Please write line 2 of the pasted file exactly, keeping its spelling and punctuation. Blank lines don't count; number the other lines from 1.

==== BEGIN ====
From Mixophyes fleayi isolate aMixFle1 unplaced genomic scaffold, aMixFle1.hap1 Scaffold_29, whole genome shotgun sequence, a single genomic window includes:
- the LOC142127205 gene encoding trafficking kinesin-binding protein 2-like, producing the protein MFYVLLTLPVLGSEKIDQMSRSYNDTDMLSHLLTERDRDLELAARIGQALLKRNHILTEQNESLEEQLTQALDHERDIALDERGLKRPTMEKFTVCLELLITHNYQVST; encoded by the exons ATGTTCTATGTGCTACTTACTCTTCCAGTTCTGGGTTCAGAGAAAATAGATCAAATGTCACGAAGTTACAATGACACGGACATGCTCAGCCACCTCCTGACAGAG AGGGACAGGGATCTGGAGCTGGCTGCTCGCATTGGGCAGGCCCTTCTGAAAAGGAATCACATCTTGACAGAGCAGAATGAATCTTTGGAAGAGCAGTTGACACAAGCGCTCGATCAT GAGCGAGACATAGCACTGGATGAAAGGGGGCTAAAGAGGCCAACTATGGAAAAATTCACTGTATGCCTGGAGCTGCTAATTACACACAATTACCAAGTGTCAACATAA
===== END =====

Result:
- the LOC142127205 gene encoding trafficking kinesin-binding protein 2-like, producing the protein MFYVLLTLPVLGSEKIDQMSRSYNDTDMLSHLLTERDRDLELAARIGQALLKRNHILTEQNESLEEQLTQALDHERDIALDERGLKRPTMEKFTVCLELLITHNYQVST; encoded by the exons ATGTTCTATGTGCTACTTACTCTTCCAGTTCTGGGTTCAGAGAAAATAGATCAAATGTCACGAAGTTACAATGACACGGACATGCTCAGCCACCTCCTGACAGAG AGGGACAGGGATCTGGAGCTGGCTGCTCGCATTGGGCAGGCCCTTCTGAAAAGGAATCACATCTTGACAGAGCAGAATGAATCTTTGGAAGAGCAGTTGACACAAGCGCTCGATCAT GAGCGAGACATAGCACTGGATGAAAGGGGGCTAAAGAGGCCAACTATGGAAAAATTCACTGTATGCCTGGAGCTGCTAATTACACACAATTACCAAGTGTCAACATAA